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Dispatches from Afghanistan

After many months of applying and planning, Phnom Penh-based writer Robert Davis was finally given the all-clear to join coalition troops in the field in Afghanistan. Davis, whose friends call him a professional tennis coach with a writing problem, then contributed a series of dispatches from the front line for The Phnom Penh Post which were published every week. We now combine those dispatches for our online edition to give readers a feel of what it’s like to be in one of the world’s hot-spots and have added some of Davis’s pictures which have never previously been published.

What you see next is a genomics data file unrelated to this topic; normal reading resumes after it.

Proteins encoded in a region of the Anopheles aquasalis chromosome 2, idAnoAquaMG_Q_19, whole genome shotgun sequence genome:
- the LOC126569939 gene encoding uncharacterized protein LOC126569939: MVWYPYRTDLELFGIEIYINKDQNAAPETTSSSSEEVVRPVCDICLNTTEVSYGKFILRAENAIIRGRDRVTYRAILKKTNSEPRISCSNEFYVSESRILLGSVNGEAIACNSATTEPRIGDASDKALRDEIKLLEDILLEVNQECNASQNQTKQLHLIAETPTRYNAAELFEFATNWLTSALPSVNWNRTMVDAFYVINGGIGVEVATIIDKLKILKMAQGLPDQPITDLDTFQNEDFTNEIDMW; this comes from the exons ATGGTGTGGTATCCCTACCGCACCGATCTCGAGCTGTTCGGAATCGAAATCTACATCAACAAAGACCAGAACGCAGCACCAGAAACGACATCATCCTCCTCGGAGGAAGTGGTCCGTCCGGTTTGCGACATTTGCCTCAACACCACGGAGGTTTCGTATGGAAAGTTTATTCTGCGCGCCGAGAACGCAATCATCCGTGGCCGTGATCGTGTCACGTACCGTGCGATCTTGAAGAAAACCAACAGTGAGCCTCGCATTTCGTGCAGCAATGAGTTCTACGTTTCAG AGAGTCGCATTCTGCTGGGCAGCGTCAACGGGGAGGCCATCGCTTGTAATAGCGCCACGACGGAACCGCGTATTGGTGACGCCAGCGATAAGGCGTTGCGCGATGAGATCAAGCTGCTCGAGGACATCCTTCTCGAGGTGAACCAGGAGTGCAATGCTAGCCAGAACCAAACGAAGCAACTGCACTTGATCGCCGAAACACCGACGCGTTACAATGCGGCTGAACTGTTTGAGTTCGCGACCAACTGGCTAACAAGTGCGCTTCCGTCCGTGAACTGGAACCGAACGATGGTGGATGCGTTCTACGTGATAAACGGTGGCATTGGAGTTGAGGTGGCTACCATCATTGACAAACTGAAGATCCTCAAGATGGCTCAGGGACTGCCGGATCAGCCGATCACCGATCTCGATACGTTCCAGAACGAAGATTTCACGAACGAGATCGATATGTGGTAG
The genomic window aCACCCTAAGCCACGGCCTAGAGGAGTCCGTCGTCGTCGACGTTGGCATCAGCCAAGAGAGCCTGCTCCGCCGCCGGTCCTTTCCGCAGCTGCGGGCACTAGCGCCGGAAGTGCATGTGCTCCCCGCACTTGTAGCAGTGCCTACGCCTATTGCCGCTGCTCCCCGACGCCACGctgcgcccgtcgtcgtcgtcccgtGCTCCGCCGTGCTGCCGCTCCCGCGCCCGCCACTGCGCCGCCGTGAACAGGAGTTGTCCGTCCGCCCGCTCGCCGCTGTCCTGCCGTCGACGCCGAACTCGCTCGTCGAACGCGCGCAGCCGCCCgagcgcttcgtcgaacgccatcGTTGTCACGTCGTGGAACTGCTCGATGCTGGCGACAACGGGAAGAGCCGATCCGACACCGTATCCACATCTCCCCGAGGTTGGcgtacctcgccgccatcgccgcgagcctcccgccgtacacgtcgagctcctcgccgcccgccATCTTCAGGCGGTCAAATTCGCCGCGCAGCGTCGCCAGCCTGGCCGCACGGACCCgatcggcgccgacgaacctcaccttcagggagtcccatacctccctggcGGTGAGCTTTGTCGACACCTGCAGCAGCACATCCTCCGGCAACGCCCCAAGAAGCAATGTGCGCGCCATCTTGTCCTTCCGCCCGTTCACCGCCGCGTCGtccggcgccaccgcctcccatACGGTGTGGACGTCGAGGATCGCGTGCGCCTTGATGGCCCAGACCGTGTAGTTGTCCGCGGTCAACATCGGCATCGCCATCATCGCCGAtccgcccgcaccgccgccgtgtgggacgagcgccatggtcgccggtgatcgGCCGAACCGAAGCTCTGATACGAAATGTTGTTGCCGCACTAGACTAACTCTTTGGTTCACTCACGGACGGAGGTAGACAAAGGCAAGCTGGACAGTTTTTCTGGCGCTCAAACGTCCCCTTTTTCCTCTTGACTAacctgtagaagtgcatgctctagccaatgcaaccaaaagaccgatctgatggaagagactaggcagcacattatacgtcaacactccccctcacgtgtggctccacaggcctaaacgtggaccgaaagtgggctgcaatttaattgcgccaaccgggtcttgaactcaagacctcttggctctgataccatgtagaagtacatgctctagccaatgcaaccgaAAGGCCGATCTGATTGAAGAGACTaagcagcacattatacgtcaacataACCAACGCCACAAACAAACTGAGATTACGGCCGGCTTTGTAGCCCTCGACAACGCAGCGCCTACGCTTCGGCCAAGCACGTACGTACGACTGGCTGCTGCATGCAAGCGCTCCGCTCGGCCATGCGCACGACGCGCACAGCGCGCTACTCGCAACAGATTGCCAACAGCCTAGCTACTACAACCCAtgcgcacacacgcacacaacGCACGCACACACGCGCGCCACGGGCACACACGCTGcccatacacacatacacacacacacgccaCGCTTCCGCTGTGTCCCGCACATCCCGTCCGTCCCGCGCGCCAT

''The big problem is these militaries do not understand the local culture. I mean, how can you communicate with a normal Afghani when you are laden down with body armour, weapons and travel in big convoys?''

Dispatches:
Dispatch 1: It's hard to tell the soldiers from the civilian contractors at Kabul airport
Dispatch 2: Headed for the frontline on the Afganistan/Uzbekistan border
Dispatch 3: Learning the hard way from IEDs
Dispatch 4: The long, trying sweep for IEDs
Dispatch 5: Good intentions pave road to hell

 

''that second blast can be just as potent, especially for brain injuries where you literally have your brain rocked so strong that it can get dislodged''

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